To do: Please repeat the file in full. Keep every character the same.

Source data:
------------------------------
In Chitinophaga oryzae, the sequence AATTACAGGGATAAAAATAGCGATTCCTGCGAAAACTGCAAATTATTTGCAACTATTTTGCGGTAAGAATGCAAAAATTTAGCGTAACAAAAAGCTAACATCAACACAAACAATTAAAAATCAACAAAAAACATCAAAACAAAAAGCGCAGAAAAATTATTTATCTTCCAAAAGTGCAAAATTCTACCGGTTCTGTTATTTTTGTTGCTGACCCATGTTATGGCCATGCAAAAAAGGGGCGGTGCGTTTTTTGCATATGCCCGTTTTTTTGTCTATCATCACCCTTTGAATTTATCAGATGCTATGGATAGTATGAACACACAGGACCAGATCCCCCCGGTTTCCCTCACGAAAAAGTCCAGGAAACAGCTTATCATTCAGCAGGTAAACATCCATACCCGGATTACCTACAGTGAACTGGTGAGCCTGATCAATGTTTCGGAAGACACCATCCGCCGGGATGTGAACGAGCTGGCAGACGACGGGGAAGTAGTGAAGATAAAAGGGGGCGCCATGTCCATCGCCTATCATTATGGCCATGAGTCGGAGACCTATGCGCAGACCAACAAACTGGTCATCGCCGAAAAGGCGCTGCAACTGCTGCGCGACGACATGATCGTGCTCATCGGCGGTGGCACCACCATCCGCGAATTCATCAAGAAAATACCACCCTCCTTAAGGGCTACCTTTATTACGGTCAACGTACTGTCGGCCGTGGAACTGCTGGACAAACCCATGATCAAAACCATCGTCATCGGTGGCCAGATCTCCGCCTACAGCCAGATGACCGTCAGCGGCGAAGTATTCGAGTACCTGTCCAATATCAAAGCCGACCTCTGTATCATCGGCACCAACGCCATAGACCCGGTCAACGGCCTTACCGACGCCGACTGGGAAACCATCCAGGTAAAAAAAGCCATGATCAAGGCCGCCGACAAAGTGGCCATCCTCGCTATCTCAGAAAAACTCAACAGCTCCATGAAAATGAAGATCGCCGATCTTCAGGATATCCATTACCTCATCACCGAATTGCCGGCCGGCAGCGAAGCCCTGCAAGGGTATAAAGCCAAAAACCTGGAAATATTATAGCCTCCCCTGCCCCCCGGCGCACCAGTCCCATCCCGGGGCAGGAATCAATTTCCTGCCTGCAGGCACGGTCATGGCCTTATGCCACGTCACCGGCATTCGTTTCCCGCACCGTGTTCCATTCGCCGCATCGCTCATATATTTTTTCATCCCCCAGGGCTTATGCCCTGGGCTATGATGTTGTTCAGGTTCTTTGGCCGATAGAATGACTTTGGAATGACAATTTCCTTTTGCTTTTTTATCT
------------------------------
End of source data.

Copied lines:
In Chitinophaga oryzae, the sequence AATTACAGGGATAAAAATAGCGATTCCTGCGAAAACTGCAAATTATTTGCAACTATTTTGCGGTAAGAATGCAAAAATTTAGCGTAACAAAAAGCTAACATCAACACAAACAATTAAAAATCAACAAAAAACATCAAAACAAAAAGCGCAGAAAAATTATTTATCTTCCAAAAGTGCAAAATTCTACCGGTTCTGTTATTTTTGTTGCTGACCCATGTTATGGCCATGCAAAAAAGGGGCGGTGCGTTTTTTGCATATGCCCGTTTTTTTGTCTATCATCACCCTTTGAATTTATCAGATGCTATGGATAGTATGAACACACAGGACCAGATCCCCCCGGTTTCCCTCACGAAAAAGTCCAGGAAACAGCTTATCATTCAGCAGGTAAACATCCATACCCGGATTACCTACAGTGAACTGGTGAGCCTGATCAATGTTTCGGAAGACACCATCCGCCGGGATGTGAACGAGCTGGCAGACGACGGGGAAGTAGTGAAGATAAAAGGGGGCGCCATGTCCATCGCCTATCATTATGGCCATGAGTCGGAGACCTATGCGCAGACCAACAAACTGGTCATCGCCGAAAAGGCGCTGCAACTGCTGCGCGACGACATGATCGTGCTCATCGGCGGTGGCACCACCATCCGCGAATTCATCAAGAAAATACCACCCTCCTTAAGGGCTACCTTTATTACGGTCAACGTACTGTCGGCCGTGGAACTGCTGGACAAACCCATGATCAAAACCATCGTCATCGGTGGCCAGATCTCCGCCTACAGCCAGATGACCGTCAGCGGCGAAGTATTCGAGTACCTGTCCAATATCAAAGCCGACCTCTGTATCATCGGCACCAACGCCATAGACCCGGTCAACGGCCTTACCGACGCCGACTGGGAAACCATCCAGGTAAAAAAAGCCATGATCAAGGCCGCCGACAAAGTGGCCATCCTCGCTATCTCAGAAAAACTCAACAGCTCCATGAAAATGAAGATCGCCGATCTTCAGGATATCCATTACCTCATCACCGAATTGCCGGCCGGCAGCGAAGCCCTGCAAGGGTATAAAGCCAAAAACCTGGAAATATTATAGCCTCCCCTGCCCCCCGGCGCACCAGTCCCATCCCGGGGCAGGAATCAATTTCCTGCCTGCAGGCACGGTCATGGCCTTATGCCACGTCACCGGCATTCGTTTCCCGCACCGTGTTCCATTCGCCGCATCGCTCATATATTTTTTCATCCCCCAGGGCTTATGCCCTGGGCTATGATGTTGTTCAGGTTCTTTGGCCGATAGAATGACTTTGGAATGACAATTTCCTTTTGCTTTTTTATCT